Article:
When former president Barack Obama and wife Michelle Obama stepped up to become the first Black First Family in U.S. history, they knew they’d face challenges their predecessors hadn’t due to racist beliefs still held in the American public, even among those who’d voted for them. They steeled both themselves and daughters Malia and Sasha Obama for the influx of racist attacks on their appearances, mannerisms, and accomplishments that would be thrown their way, and one of former FLOTUS Michelle’s Secret Service agents remembers in particular how she responded when a racist sign intended for her was held up before she gave a speech at a local school.
“As the first Black First Lady of the United States, Mrs. Obama had to withstand certain kinds of disparagement that none of her predecessors ever faced,” Poumpouras wrote. “I was on her protective detail when we were driving to a school to deliver a speech; we passed someone on a bridge holding up a shockingly racist sign directed at her.”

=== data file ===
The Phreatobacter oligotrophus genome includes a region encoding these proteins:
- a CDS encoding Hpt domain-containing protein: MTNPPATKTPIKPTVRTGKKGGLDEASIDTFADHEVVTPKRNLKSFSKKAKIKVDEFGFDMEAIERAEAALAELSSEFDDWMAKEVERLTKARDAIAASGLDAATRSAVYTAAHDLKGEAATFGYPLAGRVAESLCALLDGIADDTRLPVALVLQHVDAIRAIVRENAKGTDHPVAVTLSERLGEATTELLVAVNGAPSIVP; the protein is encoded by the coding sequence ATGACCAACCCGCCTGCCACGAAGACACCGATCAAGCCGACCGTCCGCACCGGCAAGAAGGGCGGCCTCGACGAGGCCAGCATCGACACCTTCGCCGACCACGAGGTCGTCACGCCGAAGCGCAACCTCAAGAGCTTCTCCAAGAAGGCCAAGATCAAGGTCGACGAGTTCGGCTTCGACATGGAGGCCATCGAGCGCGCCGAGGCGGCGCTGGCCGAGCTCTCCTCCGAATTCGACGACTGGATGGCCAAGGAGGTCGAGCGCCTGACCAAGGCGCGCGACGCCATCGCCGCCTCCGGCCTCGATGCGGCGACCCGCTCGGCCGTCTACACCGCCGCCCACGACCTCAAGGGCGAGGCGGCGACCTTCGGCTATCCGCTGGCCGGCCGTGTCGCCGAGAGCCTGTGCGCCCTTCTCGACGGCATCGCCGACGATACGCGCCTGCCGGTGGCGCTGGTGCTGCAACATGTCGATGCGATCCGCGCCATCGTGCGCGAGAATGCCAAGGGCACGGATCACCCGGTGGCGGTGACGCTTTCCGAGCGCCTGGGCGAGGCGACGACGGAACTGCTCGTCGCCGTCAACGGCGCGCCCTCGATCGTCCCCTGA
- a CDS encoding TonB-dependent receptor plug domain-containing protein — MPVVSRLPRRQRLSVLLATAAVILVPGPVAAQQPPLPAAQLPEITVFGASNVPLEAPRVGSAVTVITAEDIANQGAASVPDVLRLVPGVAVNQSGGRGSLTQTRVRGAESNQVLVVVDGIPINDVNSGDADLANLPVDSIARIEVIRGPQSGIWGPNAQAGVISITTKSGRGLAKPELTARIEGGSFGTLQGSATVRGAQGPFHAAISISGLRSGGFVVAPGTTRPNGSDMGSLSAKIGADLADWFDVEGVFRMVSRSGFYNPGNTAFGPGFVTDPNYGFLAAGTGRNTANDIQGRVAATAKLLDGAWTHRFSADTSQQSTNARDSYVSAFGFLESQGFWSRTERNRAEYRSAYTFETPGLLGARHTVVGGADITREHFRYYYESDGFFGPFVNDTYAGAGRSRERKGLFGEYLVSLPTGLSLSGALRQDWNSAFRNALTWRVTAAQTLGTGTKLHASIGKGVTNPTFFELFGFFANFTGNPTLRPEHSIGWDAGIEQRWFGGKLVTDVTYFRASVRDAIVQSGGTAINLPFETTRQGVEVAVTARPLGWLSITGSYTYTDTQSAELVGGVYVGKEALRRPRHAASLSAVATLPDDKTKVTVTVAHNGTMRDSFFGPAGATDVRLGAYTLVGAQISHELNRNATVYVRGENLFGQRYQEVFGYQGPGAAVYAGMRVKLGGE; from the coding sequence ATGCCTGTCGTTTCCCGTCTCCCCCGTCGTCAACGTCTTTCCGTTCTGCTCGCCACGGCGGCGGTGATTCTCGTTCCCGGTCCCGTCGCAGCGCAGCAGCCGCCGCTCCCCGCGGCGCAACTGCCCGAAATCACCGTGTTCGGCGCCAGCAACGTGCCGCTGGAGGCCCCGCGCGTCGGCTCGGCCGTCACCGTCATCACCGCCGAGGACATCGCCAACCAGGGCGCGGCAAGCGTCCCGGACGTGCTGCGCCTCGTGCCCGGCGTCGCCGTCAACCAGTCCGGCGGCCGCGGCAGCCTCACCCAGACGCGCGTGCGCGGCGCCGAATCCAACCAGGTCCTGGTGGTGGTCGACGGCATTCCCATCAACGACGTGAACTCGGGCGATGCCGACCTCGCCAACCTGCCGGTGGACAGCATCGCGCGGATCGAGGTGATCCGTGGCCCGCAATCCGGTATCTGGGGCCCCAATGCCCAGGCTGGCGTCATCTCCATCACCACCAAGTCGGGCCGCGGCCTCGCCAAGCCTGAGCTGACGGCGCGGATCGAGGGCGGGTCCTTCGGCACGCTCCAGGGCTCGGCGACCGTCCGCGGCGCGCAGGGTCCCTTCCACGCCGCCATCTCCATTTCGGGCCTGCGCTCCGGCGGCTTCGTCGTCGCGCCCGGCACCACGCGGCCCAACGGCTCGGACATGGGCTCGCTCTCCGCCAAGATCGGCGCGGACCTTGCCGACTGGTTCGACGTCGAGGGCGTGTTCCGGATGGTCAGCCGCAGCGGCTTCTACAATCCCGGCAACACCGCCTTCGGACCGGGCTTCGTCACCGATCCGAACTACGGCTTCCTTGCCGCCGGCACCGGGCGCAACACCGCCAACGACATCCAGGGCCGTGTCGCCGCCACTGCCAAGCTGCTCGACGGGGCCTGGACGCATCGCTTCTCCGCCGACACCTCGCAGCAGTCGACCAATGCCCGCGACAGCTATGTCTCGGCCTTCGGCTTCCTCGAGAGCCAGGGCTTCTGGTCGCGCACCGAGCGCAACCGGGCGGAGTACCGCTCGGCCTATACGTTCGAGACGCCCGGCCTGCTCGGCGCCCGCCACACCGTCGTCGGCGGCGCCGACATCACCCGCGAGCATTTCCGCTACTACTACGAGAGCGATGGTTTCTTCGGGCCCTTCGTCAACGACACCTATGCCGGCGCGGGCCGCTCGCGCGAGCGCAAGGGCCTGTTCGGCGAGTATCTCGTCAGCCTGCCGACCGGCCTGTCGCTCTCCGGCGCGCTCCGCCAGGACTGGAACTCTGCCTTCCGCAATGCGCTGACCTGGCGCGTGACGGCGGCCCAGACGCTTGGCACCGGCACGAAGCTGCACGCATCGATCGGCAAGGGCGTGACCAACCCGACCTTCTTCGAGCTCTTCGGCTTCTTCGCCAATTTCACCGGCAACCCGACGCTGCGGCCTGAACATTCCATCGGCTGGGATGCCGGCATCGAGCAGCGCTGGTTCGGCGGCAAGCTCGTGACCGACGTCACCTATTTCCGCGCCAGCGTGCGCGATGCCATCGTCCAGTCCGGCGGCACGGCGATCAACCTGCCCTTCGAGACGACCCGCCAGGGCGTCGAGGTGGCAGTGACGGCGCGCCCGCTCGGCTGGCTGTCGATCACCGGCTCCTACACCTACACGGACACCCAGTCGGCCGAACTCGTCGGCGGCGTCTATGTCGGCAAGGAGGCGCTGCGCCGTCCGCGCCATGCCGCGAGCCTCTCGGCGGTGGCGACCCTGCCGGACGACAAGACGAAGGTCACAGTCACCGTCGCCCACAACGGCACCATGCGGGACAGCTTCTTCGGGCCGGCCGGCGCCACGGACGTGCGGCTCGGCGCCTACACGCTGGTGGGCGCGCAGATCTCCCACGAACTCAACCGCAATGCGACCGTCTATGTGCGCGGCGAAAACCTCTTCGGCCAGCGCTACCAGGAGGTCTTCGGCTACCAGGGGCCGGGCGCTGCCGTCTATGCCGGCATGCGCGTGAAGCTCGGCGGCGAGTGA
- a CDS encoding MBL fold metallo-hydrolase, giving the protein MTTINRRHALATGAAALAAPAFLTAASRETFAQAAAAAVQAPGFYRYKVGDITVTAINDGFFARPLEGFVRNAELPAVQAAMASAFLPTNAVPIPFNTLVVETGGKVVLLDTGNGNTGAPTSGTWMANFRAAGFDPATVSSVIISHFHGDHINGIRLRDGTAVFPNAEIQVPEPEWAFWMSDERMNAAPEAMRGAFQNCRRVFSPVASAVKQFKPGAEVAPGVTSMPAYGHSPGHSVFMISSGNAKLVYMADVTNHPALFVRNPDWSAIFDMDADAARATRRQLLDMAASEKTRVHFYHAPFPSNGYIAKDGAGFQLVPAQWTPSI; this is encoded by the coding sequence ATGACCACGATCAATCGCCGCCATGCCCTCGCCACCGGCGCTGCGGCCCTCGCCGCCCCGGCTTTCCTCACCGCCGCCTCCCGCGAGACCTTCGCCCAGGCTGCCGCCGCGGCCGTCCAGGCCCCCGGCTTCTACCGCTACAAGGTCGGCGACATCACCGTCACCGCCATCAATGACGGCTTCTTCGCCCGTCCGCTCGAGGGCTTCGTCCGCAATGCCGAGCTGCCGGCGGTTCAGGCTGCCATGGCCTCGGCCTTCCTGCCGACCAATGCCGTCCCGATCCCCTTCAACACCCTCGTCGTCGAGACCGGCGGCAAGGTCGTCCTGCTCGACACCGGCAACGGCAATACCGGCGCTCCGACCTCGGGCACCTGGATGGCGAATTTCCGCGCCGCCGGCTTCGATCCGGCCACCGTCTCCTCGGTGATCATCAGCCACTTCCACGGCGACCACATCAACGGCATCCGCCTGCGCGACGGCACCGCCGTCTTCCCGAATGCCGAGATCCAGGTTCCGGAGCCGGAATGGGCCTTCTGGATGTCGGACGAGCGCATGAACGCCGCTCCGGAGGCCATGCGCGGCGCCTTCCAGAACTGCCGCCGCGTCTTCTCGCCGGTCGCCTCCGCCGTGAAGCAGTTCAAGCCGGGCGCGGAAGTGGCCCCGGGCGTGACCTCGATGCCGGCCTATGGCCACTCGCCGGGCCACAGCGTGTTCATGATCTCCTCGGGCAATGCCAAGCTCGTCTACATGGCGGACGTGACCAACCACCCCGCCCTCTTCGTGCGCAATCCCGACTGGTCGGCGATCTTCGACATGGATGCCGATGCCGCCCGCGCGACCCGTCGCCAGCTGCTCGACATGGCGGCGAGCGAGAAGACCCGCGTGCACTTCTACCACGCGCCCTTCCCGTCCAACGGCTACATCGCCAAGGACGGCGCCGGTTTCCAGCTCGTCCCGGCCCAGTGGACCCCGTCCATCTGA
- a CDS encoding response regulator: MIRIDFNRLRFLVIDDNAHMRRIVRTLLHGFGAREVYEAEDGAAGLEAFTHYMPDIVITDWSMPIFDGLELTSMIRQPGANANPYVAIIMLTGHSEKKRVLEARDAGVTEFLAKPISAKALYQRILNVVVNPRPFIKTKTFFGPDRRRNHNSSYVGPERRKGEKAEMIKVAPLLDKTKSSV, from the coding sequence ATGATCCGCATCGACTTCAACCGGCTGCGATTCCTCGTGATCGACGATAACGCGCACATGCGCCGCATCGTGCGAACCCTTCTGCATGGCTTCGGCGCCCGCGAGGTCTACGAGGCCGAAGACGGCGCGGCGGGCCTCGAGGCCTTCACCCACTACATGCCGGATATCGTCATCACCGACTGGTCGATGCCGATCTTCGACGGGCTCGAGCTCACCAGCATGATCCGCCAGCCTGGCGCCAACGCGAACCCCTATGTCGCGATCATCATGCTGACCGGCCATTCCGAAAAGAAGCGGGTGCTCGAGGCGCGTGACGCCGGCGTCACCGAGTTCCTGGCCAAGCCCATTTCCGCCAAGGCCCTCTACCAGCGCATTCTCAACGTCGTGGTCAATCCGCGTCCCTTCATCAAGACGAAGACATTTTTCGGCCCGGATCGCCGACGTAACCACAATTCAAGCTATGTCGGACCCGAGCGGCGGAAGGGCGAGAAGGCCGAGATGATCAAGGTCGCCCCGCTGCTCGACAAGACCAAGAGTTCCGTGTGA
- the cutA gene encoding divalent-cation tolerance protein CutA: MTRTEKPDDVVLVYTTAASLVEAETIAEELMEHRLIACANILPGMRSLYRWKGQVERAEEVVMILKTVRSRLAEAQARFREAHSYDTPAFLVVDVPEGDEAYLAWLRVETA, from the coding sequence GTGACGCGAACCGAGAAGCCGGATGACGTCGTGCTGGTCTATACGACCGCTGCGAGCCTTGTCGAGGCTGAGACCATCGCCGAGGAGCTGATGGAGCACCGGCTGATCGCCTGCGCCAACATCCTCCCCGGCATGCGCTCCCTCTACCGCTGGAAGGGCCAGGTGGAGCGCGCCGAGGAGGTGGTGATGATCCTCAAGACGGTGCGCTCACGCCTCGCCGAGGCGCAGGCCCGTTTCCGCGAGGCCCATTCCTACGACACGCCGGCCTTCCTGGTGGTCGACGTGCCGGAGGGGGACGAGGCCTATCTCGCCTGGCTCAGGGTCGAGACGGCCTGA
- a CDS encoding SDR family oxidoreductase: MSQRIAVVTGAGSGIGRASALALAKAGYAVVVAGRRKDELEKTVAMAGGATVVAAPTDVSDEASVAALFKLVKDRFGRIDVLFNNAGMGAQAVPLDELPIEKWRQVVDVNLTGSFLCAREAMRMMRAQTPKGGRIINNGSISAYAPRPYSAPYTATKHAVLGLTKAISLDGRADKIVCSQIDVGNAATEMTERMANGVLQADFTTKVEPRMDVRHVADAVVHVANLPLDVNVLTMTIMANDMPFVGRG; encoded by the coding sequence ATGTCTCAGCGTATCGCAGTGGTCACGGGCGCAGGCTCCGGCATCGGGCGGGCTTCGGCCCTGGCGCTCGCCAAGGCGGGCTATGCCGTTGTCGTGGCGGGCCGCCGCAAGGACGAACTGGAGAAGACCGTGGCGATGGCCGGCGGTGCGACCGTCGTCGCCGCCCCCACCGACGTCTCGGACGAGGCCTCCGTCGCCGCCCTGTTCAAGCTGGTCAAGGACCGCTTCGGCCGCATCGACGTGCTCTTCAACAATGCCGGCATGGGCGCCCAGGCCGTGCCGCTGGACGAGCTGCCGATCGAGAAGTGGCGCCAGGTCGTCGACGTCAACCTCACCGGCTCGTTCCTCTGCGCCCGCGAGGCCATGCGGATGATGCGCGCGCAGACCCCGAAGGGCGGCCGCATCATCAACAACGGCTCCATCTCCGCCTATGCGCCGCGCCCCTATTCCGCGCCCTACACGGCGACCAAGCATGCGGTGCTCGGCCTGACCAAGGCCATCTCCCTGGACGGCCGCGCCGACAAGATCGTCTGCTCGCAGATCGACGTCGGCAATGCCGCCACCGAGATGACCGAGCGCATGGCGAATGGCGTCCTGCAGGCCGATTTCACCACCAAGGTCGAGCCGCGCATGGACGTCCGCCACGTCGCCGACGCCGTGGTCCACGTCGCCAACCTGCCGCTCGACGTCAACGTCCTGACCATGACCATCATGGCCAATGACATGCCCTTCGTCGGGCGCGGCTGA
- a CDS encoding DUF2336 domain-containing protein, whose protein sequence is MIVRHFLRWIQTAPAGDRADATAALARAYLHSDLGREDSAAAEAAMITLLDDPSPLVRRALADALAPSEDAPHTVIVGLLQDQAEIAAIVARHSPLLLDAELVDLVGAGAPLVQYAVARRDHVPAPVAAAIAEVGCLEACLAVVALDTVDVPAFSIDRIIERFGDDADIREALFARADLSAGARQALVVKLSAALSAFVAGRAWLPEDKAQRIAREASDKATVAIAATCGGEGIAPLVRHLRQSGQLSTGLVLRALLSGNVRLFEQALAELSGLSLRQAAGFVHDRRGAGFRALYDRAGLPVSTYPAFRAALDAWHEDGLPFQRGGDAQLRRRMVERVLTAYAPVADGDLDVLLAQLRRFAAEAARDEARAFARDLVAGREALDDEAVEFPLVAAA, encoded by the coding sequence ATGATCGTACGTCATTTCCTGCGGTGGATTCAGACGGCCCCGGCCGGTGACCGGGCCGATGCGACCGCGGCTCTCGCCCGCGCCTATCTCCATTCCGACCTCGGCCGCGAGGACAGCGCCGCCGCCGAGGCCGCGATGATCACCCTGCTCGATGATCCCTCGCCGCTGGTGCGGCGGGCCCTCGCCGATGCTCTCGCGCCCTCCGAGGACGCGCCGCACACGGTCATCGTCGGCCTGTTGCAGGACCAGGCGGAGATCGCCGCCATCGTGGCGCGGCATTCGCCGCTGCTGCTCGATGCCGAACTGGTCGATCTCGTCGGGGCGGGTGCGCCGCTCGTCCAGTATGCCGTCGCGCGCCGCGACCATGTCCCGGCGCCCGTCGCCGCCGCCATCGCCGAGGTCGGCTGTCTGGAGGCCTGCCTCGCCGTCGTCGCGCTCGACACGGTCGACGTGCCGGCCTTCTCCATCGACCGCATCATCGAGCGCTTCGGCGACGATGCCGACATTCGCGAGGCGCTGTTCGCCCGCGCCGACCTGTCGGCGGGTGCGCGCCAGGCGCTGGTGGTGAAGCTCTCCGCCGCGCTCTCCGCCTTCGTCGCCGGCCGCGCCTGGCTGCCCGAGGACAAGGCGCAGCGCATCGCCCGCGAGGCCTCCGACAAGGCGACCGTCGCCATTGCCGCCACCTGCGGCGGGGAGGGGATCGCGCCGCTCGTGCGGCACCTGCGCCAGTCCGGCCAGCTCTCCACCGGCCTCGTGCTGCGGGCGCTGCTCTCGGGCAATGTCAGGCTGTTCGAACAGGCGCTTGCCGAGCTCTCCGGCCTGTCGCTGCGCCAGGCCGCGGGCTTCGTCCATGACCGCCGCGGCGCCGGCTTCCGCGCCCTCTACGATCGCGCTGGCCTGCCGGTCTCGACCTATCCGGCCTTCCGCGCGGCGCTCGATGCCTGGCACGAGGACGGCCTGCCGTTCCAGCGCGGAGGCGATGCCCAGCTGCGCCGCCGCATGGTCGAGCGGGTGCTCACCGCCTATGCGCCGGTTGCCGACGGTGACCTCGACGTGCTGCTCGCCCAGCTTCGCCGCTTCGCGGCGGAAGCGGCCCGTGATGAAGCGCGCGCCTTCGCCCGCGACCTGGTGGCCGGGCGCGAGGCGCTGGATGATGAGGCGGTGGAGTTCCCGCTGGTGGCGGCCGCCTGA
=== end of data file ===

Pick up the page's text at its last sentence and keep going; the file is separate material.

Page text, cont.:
“I remember feeling outraged — after all, it was part of our job to protect the first family mentally as well as physically,” she continued. “But if the First Lady saw the sign, she gave no indication of it.”
Speaking to Insider now, Pompouras expands on the conflict presented to her when she sees a racist attack on the person she’s charged with protecting.
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“I could do nothing,” she said. “There’s freedom of speech in the United States, and even if I personally feel that speech is wrong, the law doesn’t give me the power to take that person’s speech away.”
While many in the U.S. love to claim this country is past racism — especially in a post-Obama America — the Obama family’s experience in many ways proved how far we still have to go. But are we surprised Michelle held her head high and went on with her day, unbothered? No, we are not.
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